Dungeons & Dragons: Conquest of Nerath Board Game is Pretty Cool

When I say Dungeons & Dragons, you probably think of a bunch of guys huddled in a basement rolling 20-sided dice, right? Well, toss that perception out. Today, we’re talking about a new board game that’s part Risk, part Axis & Allies, and pretty much all awesome.

Conquest of Nerath is a game about conflict, and taking over your enemy’s territories. Much like Risk, you have armies for this purpose, and you use them to attack and/or hold territories. The twist is that you’ll use different types of dice to determine the outcome of the battles. Dragons, the most powerful units available, use 20-sided dice for their attacks, while lowly foot soldiers must be content rolling a 6-sided die. Since it takes a roll of 6 or higher to hit your enemy, you can see why the dragon is a prized unit.

Other units, like wizards, offer special abilities like First Strike, which is invaluable since it allows you to register damage before your opponent rolls. Dragons can fly, and you even have access to ships that can transport your units across the water. Each turn, you’ll move your armies, fight your battles, reinforce with new units, and draw the income from the territories you hold. Each player will have similar units, but they’ll have a unique look that matches the empire you’re controlling.

Another interesting addition to this game are dungeons. Rather than the dungeons you think of in the context of D&D, these are game spaces that are populated by a ‘dungeon boss’ card. If your hero is able to defeat the dungeon boss, you’ll get a loot card that rewards you with anything from a free unit to a bonus for certain units that remains in effect the rest of the game. It’s basically a way to get power-ups for your armies, and if you’re very lucky, can allow you to turn the tide of a game that isn’t going your way.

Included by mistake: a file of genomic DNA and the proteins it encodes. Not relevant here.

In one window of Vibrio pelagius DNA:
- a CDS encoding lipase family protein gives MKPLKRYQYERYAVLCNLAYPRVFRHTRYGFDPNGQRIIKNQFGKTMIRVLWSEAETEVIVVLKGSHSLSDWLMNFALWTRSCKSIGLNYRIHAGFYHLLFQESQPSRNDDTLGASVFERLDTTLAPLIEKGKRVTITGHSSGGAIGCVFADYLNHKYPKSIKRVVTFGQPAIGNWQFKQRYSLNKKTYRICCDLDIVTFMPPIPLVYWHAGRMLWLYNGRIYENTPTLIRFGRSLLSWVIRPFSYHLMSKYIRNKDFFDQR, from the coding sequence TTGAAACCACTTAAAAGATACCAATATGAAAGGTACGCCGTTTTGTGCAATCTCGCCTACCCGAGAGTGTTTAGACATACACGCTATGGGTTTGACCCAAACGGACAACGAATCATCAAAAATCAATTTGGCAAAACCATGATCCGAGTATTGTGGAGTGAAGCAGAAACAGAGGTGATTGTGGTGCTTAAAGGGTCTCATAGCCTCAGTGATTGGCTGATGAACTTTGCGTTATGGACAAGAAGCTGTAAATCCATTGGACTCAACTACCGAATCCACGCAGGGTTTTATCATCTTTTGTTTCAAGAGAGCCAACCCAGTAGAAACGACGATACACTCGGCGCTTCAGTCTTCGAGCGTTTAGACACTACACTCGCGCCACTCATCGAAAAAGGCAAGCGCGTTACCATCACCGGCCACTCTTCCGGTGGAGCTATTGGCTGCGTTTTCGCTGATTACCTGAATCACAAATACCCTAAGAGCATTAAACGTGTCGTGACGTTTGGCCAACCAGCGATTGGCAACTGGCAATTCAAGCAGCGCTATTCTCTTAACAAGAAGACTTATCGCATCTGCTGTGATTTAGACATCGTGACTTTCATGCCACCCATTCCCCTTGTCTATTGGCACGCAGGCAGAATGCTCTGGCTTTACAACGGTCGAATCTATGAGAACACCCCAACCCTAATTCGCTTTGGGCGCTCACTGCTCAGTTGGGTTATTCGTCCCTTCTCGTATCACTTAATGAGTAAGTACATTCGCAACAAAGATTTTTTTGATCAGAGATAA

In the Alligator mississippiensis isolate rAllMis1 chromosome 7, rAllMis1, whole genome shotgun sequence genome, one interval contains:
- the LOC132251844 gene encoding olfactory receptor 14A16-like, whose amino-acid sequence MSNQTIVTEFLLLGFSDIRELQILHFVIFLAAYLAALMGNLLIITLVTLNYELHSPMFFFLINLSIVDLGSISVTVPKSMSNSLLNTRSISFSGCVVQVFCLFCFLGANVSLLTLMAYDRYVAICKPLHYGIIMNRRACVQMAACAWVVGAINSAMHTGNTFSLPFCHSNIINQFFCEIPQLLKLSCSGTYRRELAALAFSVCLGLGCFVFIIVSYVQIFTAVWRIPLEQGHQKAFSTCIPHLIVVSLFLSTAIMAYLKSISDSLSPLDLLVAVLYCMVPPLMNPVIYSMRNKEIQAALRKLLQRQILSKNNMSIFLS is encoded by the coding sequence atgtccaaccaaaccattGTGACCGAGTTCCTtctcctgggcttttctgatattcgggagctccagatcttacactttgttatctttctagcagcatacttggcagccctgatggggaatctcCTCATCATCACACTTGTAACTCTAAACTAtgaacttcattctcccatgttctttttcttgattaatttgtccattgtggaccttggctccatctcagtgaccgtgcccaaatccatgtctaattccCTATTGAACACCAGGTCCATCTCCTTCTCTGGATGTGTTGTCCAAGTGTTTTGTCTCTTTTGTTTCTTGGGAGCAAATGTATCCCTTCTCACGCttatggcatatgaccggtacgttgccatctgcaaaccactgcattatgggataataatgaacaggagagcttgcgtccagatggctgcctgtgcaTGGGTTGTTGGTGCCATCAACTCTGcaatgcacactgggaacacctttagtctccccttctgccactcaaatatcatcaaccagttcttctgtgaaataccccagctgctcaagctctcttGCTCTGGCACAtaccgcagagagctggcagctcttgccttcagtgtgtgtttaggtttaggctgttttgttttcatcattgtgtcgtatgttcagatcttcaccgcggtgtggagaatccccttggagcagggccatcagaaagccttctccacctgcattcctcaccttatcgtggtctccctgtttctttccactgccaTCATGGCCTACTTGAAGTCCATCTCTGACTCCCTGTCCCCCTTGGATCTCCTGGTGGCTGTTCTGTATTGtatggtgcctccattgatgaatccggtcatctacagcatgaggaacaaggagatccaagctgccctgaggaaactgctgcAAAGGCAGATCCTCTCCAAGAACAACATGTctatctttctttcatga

Conquest of Nerath is set up for 4 players, but can be played with 2 just as easily. You can play team games, or free-for-all matches where you form (and dissolve) your own alliances at will. It’s a great way to spend an evening with a few friends, but unless you like late nights, it’s best to start early. In my playtest, it took somewhere in the neighborhood of six hours to plow through a medium-length game, but you can alter the victory conditions to lessen the time required.

Other than the time investment a full game requires, the only other drawback is the price. Conquest of Nerath will set you back $80, but once you open your copy, you’ll see why. There are no cheap materials here. Everything oozes quality. Cards are printed on thick, textured stock, armies are represented by detailed plastic miniatures, and a large number of varied dice are included.

Obviously, this isn’t a game for a casual player, but if you like board games, you’d be hard pressed to find one that’s better designed or built than Conquest of Nerath. It’s the perfect way to amuse yourself if you’re burnt out on your MMO of choice, or if your internet is down for the night. If you’ve got $80 looking for something to spend itself on, we highly recommend giving it a go.

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